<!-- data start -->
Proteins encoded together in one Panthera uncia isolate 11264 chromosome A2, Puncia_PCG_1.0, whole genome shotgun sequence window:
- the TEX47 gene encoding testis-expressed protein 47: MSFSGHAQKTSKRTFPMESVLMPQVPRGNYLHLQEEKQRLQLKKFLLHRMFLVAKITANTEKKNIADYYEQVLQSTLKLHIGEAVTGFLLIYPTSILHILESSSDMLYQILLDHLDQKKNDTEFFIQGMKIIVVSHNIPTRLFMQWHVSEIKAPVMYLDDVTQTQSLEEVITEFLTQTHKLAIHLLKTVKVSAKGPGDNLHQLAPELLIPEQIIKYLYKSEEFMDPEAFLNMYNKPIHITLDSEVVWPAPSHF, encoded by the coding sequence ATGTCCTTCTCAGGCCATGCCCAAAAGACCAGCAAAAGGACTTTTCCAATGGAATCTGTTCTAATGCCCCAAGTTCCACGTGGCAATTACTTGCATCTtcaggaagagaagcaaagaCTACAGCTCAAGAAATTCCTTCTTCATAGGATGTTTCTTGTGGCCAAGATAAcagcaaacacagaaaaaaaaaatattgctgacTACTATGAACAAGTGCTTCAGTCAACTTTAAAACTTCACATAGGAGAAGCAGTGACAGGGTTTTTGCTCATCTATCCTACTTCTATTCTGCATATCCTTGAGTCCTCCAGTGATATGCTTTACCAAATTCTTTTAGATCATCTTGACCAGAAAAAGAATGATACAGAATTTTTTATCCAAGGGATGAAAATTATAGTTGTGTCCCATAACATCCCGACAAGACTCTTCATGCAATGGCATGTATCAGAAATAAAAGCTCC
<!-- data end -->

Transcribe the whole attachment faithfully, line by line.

Proteins encoded together in one Panthera uncia isolate 11264 chromosome A2, Puncia_PCG_1.0, whole genome shotgun sequence window:
- the TEX47 gene encoding testis-expressed protein 47: MSFSGHAQKTSKRTFPMESVLMPQVPRGNYLHLQEEKQRLQLKKFLLHRMFLVAKITANTEKKNIADYYEQVLQSTLKLHIGEAVTGFLLIYPTSILHILESSSDMLYQILLDHLDQKKNDTEFFIQGMKIIVVSHNIPTRLFMQWHVSEIKAPVMYLDDVTQTQSLEEVITEFLTQTHKLAIHLLKTVKVSAKGPGDNLHQLAPELLIPEQIIKYLYKSEEFMDPEAFLNMYNKPIHITLDSEVVWPAPSHF, encoded by the coding sequence ATGTCCTTCTCAGGCCATGCCCAAAAGACCAGCAAAAGGACTTTTCCAATGGAATCTGTTCTAATGCCCCAAGTTCCACGTGGCAATTACTTGCATCTtcaggaagagaagcaaagaCTACAGCTCAAGAAATTCCTTCTTCATAGGATGTTTCTTGTGGCCAAGATAAcagcaaacacagaaaaaaaaaatattgctgacTACTATGAACAAGTGCTTCAGTCAACTTTAAAACTTCACATAGGAGAAGCAGTGACAGGGTTTTTGCTCATCTATCCTACTTCTATTCTGCATATCCTTGAGTCCTCCAGTGATATGCTTTACCAAATTCTTTTAGATCATCTTGACCAGAAAAAGAATGATACAGAATTTTTTATCCAAGGGATGAAAATTATAGTTGTGTCCCATAACATCCCGACAAGACTCTTCATGCAATGGCATGTATCAGAAATAAAAGCTCC